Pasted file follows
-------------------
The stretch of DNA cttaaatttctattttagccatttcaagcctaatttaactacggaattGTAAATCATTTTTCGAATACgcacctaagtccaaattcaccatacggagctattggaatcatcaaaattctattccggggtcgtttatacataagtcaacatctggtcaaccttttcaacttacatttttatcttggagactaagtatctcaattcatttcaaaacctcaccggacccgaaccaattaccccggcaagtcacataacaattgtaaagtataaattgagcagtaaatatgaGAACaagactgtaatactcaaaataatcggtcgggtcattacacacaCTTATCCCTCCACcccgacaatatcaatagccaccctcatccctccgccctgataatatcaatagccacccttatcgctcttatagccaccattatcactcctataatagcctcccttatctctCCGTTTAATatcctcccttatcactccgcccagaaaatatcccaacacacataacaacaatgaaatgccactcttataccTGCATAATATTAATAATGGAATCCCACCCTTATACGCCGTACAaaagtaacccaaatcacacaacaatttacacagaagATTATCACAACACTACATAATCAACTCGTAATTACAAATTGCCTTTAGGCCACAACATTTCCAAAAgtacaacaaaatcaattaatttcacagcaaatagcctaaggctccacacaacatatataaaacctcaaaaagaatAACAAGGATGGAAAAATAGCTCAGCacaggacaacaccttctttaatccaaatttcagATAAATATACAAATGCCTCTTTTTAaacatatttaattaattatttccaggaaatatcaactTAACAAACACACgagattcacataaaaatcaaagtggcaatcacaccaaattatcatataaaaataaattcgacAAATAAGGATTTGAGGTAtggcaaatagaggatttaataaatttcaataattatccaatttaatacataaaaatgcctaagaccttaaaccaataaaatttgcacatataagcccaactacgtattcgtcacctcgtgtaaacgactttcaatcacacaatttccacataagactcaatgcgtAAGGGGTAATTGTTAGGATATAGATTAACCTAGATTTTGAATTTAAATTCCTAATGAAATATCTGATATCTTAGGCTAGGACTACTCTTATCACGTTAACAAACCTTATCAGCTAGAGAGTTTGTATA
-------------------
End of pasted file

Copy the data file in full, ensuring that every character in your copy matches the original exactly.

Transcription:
The stretch of DNA cttaaatttctattttagccatttcaagcctaatttaactacggaattGTAAATCATTTTTCGAATACgcacctaagtccaaattcaccatacggagctattggaatcatcaaaattctattccggggtcgtttatacataagtcaacatctggtcaaccttttcaacttacatttttatcttggagactaagtatctcaattcatttcaaaacctcaccggacccgaaccaattaccccggcaagtcacataacaattgtaaagtataaattgagcagtaaatatgaGAACaagactgtaatactcaaaataatcggtcgggtcattacacacaCTTATCCCTCCACcccgacaatatcaatagccaccctcatccctccgccctgataatatcaatagccacccttatcgctcttatagccaccattatcactcctataatagcctcccttatctctCCGTTTAATatcctcccttatcactccgcccagaaaatatcccaacacacataacaacaatgaaatgccactcttataccTGCATAATATTAATAATGGAATCCCACCCTTATACGCCGTACAaaagtaacccaaatcacacaacaatttacacagaagATTATCACAACACTACATAATCAACTCGTAATTACAAATTGCCTTTAGGCCACAACATTTCCAAAAgtacaacaaaatcaattaatttcacagcaaatagcctaaggctccacacaacatatataaaacctcaaaaagaatAACAAGGATGGAAAAATAGCTCAGCacaggacaacaccttctttaatccaaatttcagATAAATATACAAATGCCTCTTTTTAaacatatttaattaattatttccaggaaatatcaactTAACAAACACACgagattcacataaaaatcaaagtggcaatcacaccaaattatcatataaaaataaattcgacAAATAAGGATTTGAGGTAtggcaaatagaggatttaataaatttcaataattatccaatttaatacataaaaatgcctaagaccttaaaccaataaaatttgcacatataagcccaactacgtattcgtcacctcgtgtaaacgactttcaatcacacaatttccacataagactcaatgcgtAAGGGGTAATTGTTAGGATATAGATTAACCTAGATTTTGAATTTAAATTCCTAATGAAATATCTGATATCTTAGGCTAGGACTACTCTTATCACGTTAACAAACCTTATCAGCTAGAGAGTTTGTATA